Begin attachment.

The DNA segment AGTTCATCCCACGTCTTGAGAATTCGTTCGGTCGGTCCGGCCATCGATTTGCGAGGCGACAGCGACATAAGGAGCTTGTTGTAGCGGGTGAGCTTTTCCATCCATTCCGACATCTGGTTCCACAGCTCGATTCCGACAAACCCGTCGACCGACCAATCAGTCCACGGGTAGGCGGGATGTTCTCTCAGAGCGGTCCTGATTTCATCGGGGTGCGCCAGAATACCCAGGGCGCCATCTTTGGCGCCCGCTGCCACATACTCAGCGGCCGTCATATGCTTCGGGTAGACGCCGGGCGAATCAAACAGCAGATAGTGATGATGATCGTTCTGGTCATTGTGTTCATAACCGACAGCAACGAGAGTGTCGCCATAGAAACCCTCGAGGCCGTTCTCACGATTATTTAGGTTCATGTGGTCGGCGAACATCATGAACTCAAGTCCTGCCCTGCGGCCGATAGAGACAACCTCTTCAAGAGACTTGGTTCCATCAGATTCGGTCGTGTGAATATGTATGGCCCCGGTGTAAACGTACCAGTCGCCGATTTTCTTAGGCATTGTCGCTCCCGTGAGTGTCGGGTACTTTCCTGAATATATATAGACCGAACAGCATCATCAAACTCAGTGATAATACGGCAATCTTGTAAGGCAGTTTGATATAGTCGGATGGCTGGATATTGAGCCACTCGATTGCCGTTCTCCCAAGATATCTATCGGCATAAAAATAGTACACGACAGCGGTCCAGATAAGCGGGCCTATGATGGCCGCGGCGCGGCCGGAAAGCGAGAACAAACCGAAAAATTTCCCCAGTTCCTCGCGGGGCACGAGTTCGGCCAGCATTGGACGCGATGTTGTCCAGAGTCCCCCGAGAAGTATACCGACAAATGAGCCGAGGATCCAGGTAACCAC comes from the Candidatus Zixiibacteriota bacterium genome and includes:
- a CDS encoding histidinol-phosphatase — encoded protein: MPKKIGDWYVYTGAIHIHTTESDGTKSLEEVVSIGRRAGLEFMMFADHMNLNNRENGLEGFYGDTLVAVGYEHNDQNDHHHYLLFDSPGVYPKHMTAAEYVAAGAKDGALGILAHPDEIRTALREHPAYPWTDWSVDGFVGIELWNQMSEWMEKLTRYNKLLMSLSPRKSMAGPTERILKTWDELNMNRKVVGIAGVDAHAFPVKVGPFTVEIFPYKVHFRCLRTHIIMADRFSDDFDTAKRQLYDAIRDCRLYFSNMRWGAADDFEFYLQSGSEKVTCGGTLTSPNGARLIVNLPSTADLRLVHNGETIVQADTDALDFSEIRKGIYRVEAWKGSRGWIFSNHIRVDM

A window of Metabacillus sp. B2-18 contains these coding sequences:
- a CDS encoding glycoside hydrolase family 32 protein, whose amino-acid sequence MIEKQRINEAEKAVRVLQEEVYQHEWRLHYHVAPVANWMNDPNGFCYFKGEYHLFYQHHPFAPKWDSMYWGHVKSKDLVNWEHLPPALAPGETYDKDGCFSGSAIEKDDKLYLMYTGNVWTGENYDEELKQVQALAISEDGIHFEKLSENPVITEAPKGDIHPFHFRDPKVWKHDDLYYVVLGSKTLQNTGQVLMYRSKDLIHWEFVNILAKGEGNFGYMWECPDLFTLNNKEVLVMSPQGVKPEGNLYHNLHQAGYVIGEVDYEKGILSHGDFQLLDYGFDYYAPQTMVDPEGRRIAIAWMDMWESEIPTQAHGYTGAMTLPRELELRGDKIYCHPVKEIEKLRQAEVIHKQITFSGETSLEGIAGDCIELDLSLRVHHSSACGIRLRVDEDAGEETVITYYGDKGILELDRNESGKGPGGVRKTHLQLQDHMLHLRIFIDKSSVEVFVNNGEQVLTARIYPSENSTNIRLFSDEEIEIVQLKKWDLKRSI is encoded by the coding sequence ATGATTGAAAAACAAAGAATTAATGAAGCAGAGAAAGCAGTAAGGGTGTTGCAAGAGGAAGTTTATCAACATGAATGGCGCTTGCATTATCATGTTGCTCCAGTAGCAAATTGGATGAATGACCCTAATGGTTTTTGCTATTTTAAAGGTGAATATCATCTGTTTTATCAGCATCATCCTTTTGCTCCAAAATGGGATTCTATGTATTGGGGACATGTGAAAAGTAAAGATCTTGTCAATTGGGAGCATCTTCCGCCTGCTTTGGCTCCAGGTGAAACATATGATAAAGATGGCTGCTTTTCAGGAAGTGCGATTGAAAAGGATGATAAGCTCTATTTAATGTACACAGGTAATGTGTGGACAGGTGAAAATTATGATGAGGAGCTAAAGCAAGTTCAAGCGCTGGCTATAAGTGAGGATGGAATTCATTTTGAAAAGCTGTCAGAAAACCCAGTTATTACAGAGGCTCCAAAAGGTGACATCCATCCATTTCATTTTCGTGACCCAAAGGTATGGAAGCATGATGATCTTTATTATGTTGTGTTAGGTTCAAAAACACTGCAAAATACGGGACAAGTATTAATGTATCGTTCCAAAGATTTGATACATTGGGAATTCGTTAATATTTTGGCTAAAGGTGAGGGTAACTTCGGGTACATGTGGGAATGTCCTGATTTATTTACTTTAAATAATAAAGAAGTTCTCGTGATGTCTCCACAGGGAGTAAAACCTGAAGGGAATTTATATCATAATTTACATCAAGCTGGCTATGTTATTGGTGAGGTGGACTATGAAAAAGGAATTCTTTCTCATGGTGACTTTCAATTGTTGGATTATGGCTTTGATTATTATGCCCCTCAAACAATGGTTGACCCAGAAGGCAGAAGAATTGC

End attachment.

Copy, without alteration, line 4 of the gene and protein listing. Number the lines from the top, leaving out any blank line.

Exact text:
- a CDS encoding glycoside hydrolase family 32 protein, whose amino-acid sequence MIEKQRINEAEKAVRVLQEEVYQHEWRLHYHVAPVANWMNDPNGFCYFKGEYHLFYQHHPFAPKWDSMYWGHVKSKDLVNWEHLPPALAPGETYDKDGCFSGSAIEKDDKLYLMYTGNVWTGENYDEELKQVQALAISEDGIHFEKLSENPVITEAPKGDIHPFHFRDPKVWKHDDLYYVVLGSKTLQNTGQVLMYRSKDLIHWEFVNILAKGEGNFGYMWECPDLFTLNNKEVLVMSPQGVKPEGNLYHNLHQAGYVIGEVDYEKGILSHGDFQLLDYGFDYYAPQTMVDPEGRRIAIAWMDMWESEIPTQAHGYTGAMTLPRELELRGDKIYCHPVKEIEKLRQAEVIHKQITFSGETSLEGIAGDCIELDLSLRVHHSSACGIRLRVDEDAGEETVITYYGDKGILELDRNESGKGPGGVRKTHLQLQDHMLHLRIFIDKSSVEVFVNNGEQVLTARIYPSENSTNIRLFSDEEIEIVQLKKWDLKRSI is encoded by the coding sequence ATGATTGAAAAACAAAGAATTAATGAAGCAGAGAAAGCAGTAAGGGTGTTGCAAGAGGAAGTTTATCAACATGAATGGCGCTTGCATTATCATGTTGCTCCAGTAGCAAATTGGATGAATGACCCTAATGGTTTTTGCTATTTTAAAGGTGAATATCATCTGTTTTATCAGCATCATCCTTTTGCTCCAAAATGGGATTCTATGTATTGGGGACATGTGAAAAGTAAAGATCTTGTCAATTGGGAGCATCTTCCGCCTGCTTTGGCTCCAGGTGAAACATATGATAAAGATGGCTGCTTTTCAGGAAGTGCGATTGAAAAGGATGATAAGCTCTATTTAATGTACACAGGTAATGTGTGGACAGGTGAAAATTATGATGAGGAGCTAAAGCAAGTTCAAGCGCTGGCTATAAGTGAGGATGGAATTCATTTTGAAAAGCTGTCAGAAAACCCAGTTATTACAGAGGCTCCAAAAGGTGACATCCATCCATTTCATTTTCGTGACCCAAAGGTATGGAAGCATGATGATCTTTATTATGTTGTGTTAGGTTCAAAAACACTGCAAAATACGGGACAAGTATTAATGTATCGTTCCAAAGATTTGATACATTGGGAATTCGTTAATATTTTGGCTAAAGGTGAGGGTAACTTCGGGTACATGTGGGAATGTCCTGATTTATTTACTTTAAATAATAAAGAAGTTCTCGTGATGTCTCCACAGGGAGTAAAACCTGAAGGGAATTTATATCATAATTTACATCAAGCTGGCTATGTTATTGGTGAGGTGGACTATGAAAAAGGAATTCTTTCTCATGGTGACTTTCAATTGTTGGATTATGGCTTTGATTATTATGCCCCTCAAACAATGGTTGACCCAGAAGGCAGAAGAATTGC